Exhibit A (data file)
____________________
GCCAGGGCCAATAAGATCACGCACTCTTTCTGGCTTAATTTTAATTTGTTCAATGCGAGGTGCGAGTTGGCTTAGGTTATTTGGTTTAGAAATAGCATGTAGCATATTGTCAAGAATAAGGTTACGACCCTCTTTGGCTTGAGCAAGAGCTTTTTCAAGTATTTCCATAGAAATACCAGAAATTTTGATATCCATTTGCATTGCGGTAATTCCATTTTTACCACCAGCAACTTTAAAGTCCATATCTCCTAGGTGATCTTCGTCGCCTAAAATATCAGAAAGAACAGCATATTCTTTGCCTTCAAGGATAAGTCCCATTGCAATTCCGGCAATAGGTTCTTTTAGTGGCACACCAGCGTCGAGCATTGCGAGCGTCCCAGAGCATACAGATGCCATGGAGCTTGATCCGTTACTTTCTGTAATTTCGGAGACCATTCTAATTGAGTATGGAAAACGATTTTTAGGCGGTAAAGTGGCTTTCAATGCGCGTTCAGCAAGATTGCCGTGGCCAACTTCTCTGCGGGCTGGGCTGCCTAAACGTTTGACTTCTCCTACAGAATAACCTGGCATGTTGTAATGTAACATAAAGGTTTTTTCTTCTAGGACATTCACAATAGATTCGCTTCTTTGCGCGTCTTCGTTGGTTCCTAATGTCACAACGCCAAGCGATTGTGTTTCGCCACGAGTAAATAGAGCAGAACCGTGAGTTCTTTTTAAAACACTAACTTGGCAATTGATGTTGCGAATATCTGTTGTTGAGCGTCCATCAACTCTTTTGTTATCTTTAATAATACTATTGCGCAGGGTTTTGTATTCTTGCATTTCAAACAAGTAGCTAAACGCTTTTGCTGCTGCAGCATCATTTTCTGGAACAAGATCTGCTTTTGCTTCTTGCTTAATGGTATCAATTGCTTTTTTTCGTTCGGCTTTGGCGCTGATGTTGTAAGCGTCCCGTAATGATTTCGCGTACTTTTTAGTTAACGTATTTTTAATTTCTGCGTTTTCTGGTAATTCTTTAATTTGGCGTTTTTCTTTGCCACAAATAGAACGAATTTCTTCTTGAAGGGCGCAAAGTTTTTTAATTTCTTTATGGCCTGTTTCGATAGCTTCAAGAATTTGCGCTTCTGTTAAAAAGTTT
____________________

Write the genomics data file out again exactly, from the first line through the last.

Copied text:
GCCAGGGCCAATAAGATCACGCACTCTTTCTGGCTTAATTTTAATTTGTTCAATGCGAGGTGCGAGTTGGCTTAGGTTATTTGGTTTAGAAATAGCATGTAGCATATTGTCAAGAATAAGGTTACGACCCTCTTTGGCTTGAGCAAGAGCTTTTTCAAGTATTTCCATAGAAATACCAGAAATTTTGATATCCATTTGCATTGCGGTAATTCCATTTTTACCACCAGCAACTTTAAAGTCCATATCTCCTAGGTGATCTTCGTCGCCTAAAATATCAGAAAGAACAGCATATTCTTTGCCTTCAAGGATAAGTCCCATTGCAATTCCGGCAATAGGTTCTTTTAGTGGCACACCAGCGTCGAGCATTGCGAGCGTCCCAGAGCATACAGATGCCATGGAGCTTGATCCGTTACTTTCTGTAATTTCGGAGACCATTCTAATTGAGTATGGAAAACGATTTTTAGGCGGTAAAGTGGCTTTCAATGCGCGTTCAGCAAGATTGCCGTGGCCAACTTCTCTGCGGGCTGGGCTGCCTAAACGTTTGACTTCTCCTACAGAATAACCTGGCATGTTGTAATGTAACATAAAGGTTTTTTCTTCTAGGACATTCACAATAGATTCGCTTCTTTGCGCGTCTTCGTTGGTTCCTAATGTCACAACGCCAAGCGATTGTGTTTCGCCACGAGTAAATAGAGCAGAACCGTGAGTTCTTTTTAAAACACTAACTTGGCAATTGATGTTGCGAATATCTGTTGTTGAGCGTCCATCAACTCTTTTGTTATCTTTAATAATACTATTGCGCAGGGTTTTGTATTCTTGCATTTCAAACAAGTAGCTAAACGCTTTTGCTGCTGCAGCATCATTTTCTGGAACAAGATCTGCTTTTGCTTCTTGCTTAATGGTATCAATTGCTTTTTTTCGTTCGGCTTTGGCGCTGATGTTGTAAGCGTCCCGTAATGATTTCGCGTACTTTTTAGTTAACGTATTTTTAATTTCTGCGTTTTCTGGTAATTCTTTAATTTGGCGTTTTTCTTTGCCACAAATAGAACGAATTTCTTCTTGAAGGGCGCAAAGTTTTTTAATTTCTTTATGGCCTGTTTCGATAGCTTCAAGAATTTGCGCTTCTGTTAAAAAGTTT